Grits and Purls

Spinning yarns about the grit of life

My husband and I were clearing the driveway for the fourth time in two days, when he suggested that I write about snow. I replied that anything I wrote about snow this winter would not be suitable for a G-rated column. So instead I am writing, with great hope, about the First Robin of Spring.

When I was growing up in the South I remember watching old movies and never quite understanding why little Timmy would always come rushing indoors excitedly crying, “Momma, Momma—I just saw the First Robin of Spring.”

800px-american_robin-27527In Atlanta, robins are around all winter, and spring just happens. The end of February is marked by daffodils and tulips at their peak. Next, the dogwoods, the ornamental pears and cherry trees decorate the landscape with their blossoms, and shortly thereafter the world, and your car, are covered in a fine yellow pollen dust. There is no thaw. There is no “brown”. The gray, wet winter turns into an amazing pastel painting of yellows, pinks and greens, almost overnight.

I waited excitedly for the same magical transition from winter to spring after my first winter in Sioux City, IA. In my ignorance I thought that spring in Sioux City would be dramatic it its debut, since winter had certainly outperformed itself.355px-pasque_flower_28ngm_xxxi_p51429

I asked one of my biology department colleagues when spring would “happen”. She replied that it was happening all around. Just last week she had hiked out at Broken Kettle Grasslands and saw a Pasque flower, the first flower of spring on the prairie. Her eyes glowed as she described her discovery of one delicate white blossom among the brown grass and muck.
Spring in the Midwest is a subtle event, and I have come to appreciate the small signs that bring hope to cabin-fevered humans. On the morning after our 20-inch snowfall in Milton, I heard a chickadee singing “fee-bee, fee-bee” as I carried my daughter into the house. The hopeful singing of this one little bird made me grin.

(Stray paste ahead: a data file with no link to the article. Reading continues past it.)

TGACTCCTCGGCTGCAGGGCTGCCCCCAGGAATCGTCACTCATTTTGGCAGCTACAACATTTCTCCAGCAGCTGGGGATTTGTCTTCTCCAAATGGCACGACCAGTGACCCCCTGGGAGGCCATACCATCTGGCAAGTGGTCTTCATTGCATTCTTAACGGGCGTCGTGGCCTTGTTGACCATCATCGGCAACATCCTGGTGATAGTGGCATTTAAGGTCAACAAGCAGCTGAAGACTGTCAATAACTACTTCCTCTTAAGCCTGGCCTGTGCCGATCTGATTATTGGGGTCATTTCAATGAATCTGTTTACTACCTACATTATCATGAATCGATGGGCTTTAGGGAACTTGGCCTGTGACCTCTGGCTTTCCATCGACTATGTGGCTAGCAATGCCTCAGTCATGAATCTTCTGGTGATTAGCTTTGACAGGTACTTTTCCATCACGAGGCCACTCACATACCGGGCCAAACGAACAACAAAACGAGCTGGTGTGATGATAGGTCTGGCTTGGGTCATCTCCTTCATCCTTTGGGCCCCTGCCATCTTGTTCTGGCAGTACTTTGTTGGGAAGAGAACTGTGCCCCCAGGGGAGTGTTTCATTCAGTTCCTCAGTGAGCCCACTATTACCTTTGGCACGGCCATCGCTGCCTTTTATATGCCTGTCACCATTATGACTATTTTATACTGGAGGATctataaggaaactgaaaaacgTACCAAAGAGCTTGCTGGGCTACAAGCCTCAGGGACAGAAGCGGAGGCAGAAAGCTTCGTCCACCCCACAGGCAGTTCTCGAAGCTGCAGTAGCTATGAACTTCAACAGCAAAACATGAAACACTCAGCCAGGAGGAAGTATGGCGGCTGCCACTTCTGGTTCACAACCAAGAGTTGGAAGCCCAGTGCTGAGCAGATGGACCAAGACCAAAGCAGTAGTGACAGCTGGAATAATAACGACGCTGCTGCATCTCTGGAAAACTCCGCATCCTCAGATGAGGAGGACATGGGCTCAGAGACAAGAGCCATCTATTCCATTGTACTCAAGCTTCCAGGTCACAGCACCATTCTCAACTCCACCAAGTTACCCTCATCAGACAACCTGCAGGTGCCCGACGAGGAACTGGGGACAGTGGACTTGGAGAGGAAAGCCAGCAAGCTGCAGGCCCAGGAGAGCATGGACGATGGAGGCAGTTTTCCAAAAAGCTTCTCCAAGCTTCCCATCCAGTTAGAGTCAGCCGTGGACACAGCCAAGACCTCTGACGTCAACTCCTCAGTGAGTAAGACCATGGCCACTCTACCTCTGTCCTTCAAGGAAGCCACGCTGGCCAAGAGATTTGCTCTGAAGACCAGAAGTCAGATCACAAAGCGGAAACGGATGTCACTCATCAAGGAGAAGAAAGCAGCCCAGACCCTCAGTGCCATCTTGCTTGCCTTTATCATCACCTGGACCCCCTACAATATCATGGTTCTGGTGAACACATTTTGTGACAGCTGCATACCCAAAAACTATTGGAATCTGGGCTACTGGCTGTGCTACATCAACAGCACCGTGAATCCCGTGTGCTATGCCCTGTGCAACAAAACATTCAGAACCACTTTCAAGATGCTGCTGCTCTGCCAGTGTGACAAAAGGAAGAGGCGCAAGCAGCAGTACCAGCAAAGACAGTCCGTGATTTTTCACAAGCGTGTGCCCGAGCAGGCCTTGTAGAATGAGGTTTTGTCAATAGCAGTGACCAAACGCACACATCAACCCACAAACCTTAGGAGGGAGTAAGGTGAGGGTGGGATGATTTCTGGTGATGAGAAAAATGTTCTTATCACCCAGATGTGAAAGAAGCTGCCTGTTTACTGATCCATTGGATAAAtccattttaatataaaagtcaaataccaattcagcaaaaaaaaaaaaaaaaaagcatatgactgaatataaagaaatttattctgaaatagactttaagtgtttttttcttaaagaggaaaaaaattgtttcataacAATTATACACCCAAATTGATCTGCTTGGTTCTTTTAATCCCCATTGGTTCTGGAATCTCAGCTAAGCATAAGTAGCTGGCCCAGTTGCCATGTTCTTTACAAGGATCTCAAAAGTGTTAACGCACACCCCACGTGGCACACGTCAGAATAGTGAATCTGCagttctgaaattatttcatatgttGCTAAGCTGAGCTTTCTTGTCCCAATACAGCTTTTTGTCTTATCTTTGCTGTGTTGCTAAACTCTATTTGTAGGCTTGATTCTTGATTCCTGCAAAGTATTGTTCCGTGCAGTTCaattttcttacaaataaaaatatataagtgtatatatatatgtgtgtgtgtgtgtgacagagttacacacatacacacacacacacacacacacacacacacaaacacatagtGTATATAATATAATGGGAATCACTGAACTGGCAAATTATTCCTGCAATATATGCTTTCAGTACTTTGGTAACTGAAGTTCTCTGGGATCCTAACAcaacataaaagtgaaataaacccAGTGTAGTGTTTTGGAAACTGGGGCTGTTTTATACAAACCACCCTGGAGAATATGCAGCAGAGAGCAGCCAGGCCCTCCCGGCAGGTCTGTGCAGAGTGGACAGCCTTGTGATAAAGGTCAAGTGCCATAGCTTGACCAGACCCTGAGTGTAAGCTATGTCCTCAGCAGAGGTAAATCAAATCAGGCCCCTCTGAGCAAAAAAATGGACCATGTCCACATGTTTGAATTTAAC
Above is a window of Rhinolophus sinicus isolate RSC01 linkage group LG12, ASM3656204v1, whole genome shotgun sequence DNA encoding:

Now I will listen for the “what cheer” song of the cardinal. I will close my eyes, inhale deeply and imagine the “aroma” of skunk cabbage blooming in a marsh. The male red-winged black birds will soon be sitting on fence posts and cattails, serenading me on my daily commute, and I will be able to admire the tulips and daffodils that emerge from the snow-covered ground.

pseudacris_feriarumIn late March or early April, we will have a 24-hour period when the temperature stays above 50 °F, and I will be able to sit on my porch as the sun is setting and hear frog calls. Probably the first amphibian that will greet me will be the chorus frog, sounding like a thumb running along the teeth of a fine metal comb. The eerie sound of the spring peeper will follow. Buds will begin to swell on trees, and the light green of new growth will color the landscape. And, eventually, I will see the First Robin of Spring. When I hear him sing, I will know that winter is letting go.

Springtime in the Midwest is not the flashy event of the South. It’s subtle, but its beauty comes from that subtlety. I can’t wait to teach my daughter how to identify frogs and toads by their calls and how to find snow fleas around the base of trees on sunny end-of-winter days. We will listen for the “what cheer” of the cardinal and await excitedly the appearance of the red-winged black birds. Eventually, one day, my daughter will come rushing indoors excitedly crying “Momma, Momma—I just saw the First Robin of Spring.” And I will understand.

© 2008 Michele Arduengo. All rights reserved.

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